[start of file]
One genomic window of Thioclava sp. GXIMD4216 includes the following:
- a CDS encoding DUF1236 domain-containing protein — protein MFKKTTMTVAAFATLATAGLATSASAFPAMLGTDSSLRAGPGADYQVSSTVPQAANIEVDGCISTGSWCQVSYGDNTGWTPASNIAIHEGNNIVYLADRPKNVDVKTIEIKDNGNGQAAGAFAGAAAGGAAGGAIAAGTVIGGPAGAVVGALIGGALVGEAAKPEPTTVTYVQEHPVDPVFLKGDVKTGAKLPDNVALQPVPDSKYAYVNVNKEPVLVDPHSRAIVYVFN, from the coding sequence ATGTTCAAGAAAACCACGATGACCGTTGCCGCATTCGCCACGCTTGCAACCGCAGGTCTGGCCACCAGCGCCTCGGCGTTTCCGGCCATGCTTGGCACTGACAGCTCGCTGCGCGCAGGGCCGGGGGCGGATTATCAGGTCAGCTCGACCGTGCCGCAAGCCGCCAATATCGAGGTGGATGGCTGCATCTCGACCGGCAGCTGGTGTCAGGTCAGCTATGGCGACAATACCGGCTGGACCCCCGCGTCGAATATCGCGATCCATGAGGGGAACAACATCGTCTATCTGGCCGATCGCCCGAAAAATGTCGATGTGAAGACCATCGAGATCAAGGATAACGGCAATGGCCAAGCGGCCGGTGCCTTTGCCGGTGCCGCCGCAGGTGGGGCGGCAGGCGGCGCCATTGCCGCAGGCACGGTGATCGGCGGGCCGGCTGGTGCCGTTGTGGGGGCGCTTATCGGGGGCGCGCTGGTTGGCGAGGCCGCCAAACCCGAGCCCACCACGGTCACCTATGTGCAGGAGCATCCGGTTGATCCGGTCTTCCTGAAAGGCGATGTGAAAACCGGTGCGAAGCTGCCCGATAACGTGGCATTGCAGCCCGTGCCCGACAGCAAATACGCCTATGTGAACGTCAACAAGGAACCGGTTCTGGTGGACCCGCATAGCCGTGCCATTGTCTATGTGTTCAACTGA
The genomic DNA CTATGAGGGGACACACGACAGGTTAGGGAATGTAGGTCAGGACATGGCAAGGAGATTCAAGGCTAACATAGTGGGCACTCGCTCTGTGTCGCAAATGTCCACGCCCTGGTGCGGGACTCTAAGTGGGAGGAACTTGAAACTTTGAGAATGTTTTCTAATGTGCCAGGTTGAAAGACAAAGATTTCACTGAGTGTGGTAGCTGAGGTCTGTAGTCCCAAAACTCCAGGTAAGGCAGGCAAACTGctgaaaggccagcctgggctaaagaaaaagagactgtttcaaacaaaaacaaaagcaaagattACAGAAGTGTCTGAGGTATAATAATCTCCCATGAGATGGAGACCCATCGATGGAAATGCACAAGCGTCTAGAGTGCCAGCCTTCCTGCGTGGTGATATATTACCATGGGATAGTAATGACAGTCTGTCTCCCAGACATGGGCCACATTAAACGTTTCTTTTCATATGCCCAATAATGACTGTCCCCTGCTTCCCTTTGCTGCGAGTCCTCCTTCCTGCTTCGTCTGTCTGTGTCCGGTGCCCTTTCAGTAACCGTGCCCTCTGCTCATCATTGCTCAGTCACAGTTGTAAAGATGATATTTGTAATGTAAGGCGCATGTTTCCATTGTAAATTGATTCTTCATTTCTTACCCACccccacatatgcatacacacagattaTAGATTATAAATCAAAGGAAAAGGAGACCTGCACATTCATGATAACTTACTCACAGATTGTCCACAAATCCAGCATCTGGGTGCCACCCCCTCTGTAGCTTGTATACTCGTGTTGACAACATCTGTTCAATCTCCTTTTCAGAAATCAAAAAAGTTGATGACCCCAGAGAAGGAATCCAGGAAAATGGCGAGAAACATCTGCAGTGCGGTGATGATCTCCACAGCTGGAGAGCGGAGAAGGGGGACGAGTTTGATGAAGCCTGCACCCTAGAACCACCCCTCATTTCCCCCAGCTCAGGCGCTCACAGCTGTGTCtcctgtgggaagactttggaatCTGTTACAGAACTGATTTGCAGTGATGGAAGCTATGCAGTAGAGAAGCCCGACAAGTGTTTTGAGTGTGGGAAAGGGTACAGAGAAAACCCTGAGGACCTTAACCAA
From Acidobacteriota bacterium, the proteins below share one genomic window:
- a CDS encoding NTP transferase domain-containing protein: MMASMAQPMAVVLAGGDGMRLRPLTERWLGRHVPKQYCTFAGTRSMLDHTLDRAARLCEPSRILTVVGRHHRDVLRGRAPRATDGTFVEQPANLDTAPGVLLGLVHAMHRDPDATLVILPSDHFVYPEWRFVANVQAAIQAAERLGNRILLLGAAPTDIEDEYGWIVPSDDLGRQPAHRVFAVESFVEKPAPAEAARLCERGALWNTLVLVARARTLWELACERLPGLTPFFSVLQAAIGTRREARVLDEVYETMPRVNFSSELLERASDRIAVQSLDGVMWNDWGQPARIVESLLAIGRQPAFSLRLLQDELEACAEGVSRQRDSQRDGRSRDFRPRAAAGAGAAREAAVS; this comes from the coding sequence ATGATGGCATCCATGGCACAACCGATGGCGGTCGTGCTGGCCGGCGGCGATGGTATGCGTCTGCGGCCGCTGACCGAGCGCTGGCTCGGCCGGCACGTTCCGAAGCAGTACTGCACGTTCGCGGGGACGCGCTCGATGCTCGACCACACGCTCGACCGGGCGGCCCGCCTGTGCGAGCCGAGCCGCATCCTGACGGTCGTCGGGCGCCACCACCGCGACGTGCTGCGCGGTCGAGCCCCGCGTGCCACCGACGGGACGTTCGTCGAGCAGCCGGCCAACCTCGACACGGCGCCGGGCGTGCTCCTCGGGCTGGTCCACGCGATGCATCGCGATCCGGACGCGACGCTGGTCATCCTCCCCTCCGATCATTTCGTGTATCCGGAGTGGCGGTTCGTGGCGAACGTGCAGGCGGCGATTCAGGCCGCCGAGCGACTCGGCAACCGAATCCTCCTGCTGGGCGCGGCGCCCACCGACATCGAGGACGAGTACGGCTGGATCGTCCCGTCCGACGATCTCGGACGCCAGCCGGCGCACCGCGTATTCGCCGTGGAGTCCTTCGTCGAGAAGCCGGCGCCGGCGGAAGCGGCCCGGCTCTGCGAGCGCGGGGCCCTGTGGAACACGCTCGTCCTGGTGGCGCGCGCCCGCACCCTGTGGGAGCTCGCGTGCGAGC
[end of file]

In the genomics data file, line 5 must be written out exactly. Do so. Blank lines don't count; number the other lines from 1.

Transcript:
- a CDS encoding NTP transferase domain-containing protein: MMASMAQPMAVVLAGGDGMRLRPLTERWLGRHVPKQYCTFAGTRSMLDHTLDRAARLCEPSRILTVVGRHHRDVLRGRAPRATDGTFVEQPANLDTAPGVLLGLVHAMHRDPDATLVILPSDHFVYPEWRFVANVQAAIQAAERLGNRILLLGAAPTDIEDEYGWIVPSDDLGRQPAHRVFAVESFVEKPAPAEAARLCERGALWNTLVLVARARTLWELACERLPGLTPFFSVLQAAIGTRREARVLDEVYETMPRVNFSSELLERASDRIAVQSLDGVMWNDWGQPARIVESLLAIGRQPAFSLRLLQDELEACAEGVSRQRDSQRDGRSRDFRPRAAAGAGAAREAAVS; this comes from the coding sequence ATGATGGCATCCATGGCACAACCGATGGCGGTCGTGCTGGCCGGCGGCGATGGTATGCGTCTGCGGCCGCTGACCGAGCGCTGGCTCGGCCGGCACGTTCCGAAGCAGTACTGCACGTTCGCGGGGACGCGCTCGATGCTCGACCACACGCTCGACCGGGCGGCCCGCCTGTGCGAGCCGAGCCGCATCCTGACGGTCGTCGGGCGCCACCACCGCGACGTGCTGCGCGGTCGAGCCCCGCGTGCCACCGACGGGACGTTCGTCGAGCAGCCGGCCAACCTCGACACGGCGCCGGGCGTGCTCCTCGGGCTGGTCCACGCGATGCATCGCGATCCGGACGCGACGCTGGTCATCCTCCCCTCCGATCATTTCGTGTATCCGGAGTGGCGGTTCGTGGCGAACGTGCAGGCGGCGATTCAGGCCGCCGAGCGACTCGGCAACCGAATCCTCCTGCTGGGCGCGGCGCCCACCGACATCGAGGACGAGTACGGCTGGATCGTCCCGTCCGACGATCTCGGACGCCAGCCGGCGCACCGCGTATTCGCCGTGGAGTCCTTCGTCGAGAAGCCGGCGCCGGCGGAAGCGGCCCGGCTCTGCGAGCGCGGGGCCCTGTGGAACACGCTCGTCCTGGTGGCGCGCGCCCGCACCCTGTGGGAGCTCGCGTGCGAGC